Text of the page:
Patrick Lafcadio Hearn (1850 – 1904), also known by the Japanese name Koizumi Yakumo (小泉八雲), was an international writer, who is best known for his books about Japan, especially his collections of Japanese legends and ghost stories.
Hearn was of Irish and Greek parentage and grew up in Dublin. At age 19, he was sent to the United States and settled in Cincinnati, where he became a journalist. In 1877, Hearn moved to New Orleans and also started writing for national magazines, among others about the creole population of the city. In 1887 he was sent by Harper's as a correspondent to the West Indies and lived for two years in Martinique. He also publsihed stories about these exotic islands.
In 1890 Hearn went to Japan, where he liked it so much that after the termination of his newspaper job he started on various teaching jobs. During his 15-month stay in Matsue, he marrried Koizumi Setsu, the daughter of a local samurai. Later, he became a naturalized Japanese and after staying in Kumamoto and Kobe, in 1896 moved to Tokyo where he received a teaching position at Tokyo University. He died in 1904.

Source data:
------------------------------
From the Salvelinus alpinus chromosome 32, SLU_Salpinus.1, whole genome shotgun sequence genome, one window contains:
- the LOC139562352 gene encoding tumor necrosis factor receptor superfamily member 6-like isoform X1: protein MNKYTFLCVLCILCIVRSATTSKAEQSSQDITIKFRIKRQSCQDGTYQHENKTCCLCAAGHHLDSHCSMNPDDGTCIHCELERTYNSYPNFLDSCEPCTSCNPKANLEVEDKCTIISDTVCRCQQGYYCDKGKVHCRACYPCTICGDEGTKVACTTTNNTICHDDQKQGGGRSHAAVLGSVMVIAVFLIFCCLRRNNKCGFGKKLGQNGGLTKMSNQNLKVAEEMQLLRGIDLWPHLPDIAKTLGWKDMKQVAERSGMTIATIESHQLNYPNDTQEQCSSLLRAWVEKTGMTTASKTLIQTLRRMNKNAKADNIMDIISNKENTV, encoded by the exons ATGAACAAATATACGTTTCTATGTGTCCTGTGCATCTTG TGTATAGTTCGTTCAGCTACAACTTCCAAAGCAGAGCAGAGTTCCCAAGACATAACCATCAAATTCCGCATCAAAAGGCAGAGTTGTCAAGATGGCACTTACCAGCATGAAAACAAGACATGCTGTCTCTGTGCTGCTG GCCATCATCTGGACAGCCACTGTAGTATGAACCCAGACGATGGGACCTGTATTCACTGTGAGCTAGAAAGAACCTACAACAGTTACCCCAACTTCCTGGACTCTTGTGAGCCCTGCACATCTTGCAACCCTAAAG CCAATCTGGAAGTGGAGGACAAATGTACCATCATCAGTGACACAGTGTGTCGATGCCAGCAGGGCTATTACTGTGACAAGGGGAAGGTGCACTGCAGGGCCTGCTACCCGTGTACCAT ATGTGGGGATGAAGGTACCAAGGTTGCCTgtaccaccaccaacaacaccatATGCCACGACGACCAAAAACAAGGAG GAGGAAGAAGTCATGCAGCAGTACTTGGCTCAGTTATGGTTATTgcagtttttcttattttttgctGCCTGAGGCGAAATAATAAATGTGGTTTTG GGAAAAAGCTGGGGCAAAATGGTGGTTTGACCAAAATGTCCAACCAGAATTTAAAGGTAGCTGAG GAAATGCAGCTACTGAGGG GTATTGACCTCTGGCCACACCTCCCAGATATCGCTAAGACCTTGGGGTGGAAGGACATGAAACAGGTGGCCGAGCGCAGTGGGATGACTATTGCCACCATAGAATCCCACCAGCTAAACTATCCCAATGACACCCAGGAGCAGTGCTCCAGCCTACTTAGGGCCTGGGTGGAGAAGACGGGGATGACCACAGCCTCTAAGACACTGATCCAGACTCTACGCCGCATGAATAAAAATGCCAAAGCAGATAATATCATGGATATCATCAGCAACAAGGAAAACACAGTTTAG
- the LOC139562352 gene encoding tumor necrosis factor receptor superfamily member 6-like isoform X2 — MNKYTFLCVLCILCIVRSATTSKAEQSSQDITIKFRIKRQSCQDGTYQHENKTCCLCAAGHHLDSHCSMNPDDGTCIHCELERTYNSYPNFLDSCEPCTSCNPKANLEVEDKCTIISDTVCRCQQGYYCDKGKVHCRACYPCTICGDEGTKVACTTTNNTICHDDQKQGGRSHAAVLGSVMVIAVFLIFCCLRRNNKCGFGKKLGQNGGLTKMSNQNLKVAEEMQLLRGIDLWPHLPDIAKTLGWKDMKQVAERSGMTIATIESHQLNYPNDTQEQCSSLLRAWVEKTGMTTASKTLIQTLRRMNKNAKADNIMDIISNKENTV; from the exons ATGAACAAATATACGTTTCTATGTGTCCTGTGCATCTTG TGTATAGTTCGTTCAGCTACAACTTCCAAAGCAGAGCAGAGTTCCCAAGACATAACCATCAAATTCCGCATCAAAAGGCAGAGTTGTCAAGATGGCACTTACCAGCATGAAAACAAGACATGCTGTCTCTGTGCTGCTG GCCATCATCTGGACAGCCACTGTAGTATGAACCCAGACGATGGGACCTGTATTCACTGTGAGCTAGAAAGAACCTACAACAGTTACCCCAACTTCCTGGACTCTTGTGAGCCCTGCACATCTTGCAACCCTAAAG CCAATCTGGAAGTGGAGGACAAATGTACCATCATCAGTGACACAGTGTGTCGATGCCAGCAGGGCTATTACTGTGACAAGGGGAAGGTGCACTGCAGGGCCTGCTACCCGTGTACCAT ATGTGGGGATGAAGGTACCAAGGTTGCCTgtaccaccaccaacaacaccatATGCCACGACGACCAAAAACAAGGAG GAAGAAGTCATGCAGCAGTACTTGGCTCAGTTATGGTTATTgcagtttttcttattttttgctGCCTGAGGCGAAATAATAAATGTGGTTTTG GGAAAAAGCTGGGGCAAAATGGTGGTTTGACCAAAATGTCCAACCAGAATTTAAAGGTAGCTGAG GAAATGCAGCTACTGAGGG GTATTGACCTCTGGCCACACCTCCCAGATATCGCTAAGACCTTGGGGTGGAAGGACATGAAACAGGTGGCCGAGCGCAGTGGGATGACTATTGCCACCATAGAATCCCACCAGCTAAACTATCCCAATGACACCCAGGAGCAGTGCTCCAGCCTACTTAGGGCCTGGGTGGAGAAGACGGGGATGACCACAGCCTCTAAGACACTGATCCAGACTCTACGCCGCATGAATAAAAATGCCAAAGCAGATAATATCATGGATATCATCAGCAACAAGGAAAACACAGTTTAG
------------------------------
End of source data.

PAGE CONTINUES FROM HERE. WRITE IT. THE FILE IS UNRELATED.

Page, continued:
Hearn became known to the world by his writings concerning Japan, and is more famous in Japan than in the West, where critics accuse him of exoticizing his adopted country.
Now, enough time has past by to re-evaluate him for his "studies in exotics," as pieces of literature, rather than historical documentary.
His major writings about Japan are:
Glimpses of Unfamiliar Japan (1)
Glimpses of Unfamiliar Japan (2)
Out of the East & Kokoro
Gleanings in Buddha Fields & The Romance of the Milky Way
Exotics and Retrospectives & In Ghostly Japan
Shadowings & A Japanese Miscellany
Japan: An Attempt at an Interpretation
Japanese Fairy Tales
Books and Habits
Remiscences of Lafcadio Hearn by Koizumi Setsu